Ohio is notorious for its freeze thaw cycle. Every year about this time we emerge from the comforts of our homes often bewildered by the damage that has taken place to our streets. For those of us who commute great distances it is just a matter of time before you hit the inevitable frame bending, teeth jarring, wheel busting pothole.
You can be the best driver in the known universe and somewhere there is a pothole with your name on it. The downside is under most policies your deductibles usually cover the majority of pothole damage repair costs.
What about the city?
Cities have themselves covered in most cases as Potholes are covered under “sovereign immunity” status. Meaning if your vehicle is damaged while driving on locally maintained roads Cities are not responsible, similar to act of nature clauses. However, some municipalities have ordinances in place stating that if vehicle damage by a pothole that has been reported to the city for repair, the city may be responsible for covering your insurance deductible. Several municipalities also allow you to appeal to City Council under “moral claim”, but it is far from likely a city will choose to cover these costs.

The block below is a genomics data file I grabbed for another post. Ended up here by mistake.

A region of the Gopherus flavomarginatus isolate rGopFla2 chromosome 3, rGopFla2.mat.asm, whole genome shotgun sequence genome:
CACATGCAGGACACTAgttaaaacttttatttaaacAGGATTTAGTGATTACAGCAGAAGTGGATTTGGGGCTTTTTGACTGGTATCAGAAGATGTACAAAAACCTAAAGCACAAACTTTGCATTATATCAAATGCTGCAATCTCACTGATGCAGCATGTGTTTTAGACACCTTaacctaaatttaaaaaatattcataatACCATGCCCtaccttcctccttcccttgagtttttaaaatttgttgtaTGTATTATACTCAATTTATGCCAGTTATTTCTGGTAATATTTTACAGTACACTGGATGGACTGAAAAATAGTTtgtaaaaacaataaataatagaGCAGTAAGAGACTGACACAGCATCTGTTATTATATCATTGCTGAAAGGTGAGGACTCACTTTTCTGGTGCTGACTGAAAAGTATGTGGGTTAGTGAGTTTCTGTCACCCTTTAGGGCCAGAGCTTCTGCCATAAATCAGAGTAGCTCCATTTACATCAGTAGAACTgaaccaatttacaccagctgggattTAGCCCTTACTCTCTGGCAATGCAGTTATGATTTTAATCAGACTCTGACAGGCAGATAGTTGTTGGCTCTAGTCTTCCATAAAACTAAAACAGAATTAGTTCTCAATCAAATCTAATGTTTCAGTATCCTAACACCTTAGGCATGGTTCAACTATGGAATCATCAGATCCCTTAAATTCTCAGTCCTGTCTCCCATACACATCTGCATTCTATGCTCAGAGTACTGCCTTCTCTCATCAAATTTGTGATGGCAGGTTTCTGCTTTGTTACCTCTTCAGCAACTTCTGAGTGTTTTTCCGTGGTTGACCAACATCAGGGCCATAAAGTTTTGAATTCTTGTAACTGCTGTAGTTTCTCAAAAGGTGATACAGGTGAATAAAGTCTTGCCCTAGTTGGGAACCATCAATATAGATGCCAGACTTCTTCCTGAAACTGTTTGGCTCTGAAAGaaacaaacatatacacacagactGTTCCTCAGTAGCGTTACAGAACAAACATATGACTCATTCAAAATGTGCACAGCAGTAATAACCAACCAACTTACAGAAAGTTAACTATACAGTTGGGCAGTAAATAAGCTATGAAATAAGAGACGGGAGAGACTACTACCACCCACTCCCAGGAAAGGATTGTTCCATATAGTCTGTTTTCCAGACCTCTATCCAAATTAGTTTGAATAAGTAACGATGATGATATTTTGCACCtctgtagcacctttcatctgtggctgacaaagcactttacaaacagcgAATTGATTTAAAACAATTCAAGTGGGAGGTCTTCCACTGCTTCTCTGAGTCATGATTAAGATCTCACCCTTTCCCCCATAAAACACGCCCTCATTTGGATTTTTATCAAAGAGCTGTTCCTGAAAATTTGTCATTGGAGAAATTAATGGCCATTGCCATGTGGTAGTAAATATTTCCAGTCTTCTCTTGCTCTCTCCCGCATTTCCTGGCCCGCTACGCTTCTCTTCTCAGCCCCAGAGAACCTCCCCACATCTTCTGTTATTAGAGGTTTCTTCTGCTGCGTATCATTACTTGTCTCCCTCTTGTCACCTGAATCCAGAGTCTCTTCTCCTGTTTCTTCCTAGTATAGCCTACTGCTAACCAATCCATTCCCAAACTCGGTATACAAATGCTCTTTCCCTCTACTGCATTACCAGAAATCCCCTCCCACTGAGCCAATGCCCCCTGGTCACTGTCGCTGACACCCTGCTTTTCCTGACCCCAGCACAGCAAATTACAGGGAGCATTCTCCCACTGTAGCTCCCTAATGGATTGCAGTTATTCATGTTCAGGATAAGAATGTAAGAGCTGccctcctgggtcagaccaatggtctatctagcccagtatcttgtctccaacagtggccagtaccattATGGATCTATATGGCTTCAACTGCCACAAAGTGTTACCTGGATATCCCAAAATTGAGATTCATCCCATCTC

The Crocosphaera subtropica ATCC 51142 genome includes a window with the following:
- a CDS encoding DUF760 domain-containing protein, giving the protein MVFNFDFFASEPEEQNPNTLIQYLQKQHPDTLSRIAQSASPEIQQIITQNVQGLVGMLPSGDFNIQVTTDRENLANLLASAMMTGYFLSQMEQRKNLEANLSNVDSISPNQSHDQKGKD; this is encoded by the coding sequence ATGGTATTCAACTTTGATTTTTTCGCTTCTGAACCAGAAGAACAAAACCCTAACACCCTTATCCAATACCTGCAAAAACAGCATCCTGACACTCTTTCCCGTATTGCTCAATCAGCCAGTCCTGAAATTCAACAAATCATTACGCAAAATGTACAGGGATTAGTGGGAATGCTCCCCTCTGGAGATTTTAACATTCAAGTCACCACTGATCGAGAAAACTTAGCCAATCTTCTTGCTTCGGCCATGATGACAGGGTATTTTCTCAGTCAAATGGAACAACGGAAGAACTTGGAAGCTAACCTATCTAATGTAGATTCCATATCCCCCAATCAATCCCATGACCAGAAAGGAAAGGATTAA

How about state or federal roads?
The Ohio Department of Transportation (ODOT) has a claims process as well. You can submit a reimbursement claim for your deductible due to damage caused by potholes or if the damage was less than the deductible but caused on state roads (system of roads includes all Interstates, as well as US and state routes outside of municipalities). ODNR CLAIMS FORM HERE
So what can you do to protect yourself?
- Slow down. You only have seconds to react so the slower you go, the better chance you have of spotting a rim buster.
- Use great caution when reacting to a pothole, such as changing lanes. You don’t want to cause a worse accident trying to avoid the lesser one.
- If you hit a pothole and notice steering or performance problems be sure to pull clear of traffic to inspect possible damage. Don’t stop and get out near moving traffic.
- If you notice a vibration, steering wheel is off-center, unusual tire wear or the vehicle handles different then prior to hitting the pothole have your vehicle checked by a certified mechanic. You don’t want to continue driving at any speed if there is a problem.
Here’s hoping you (and your cars front end) get through the spring without issue. If you need help or would like more information on what you polciy covers contact your TEAM ATD representative. We’re always here for you!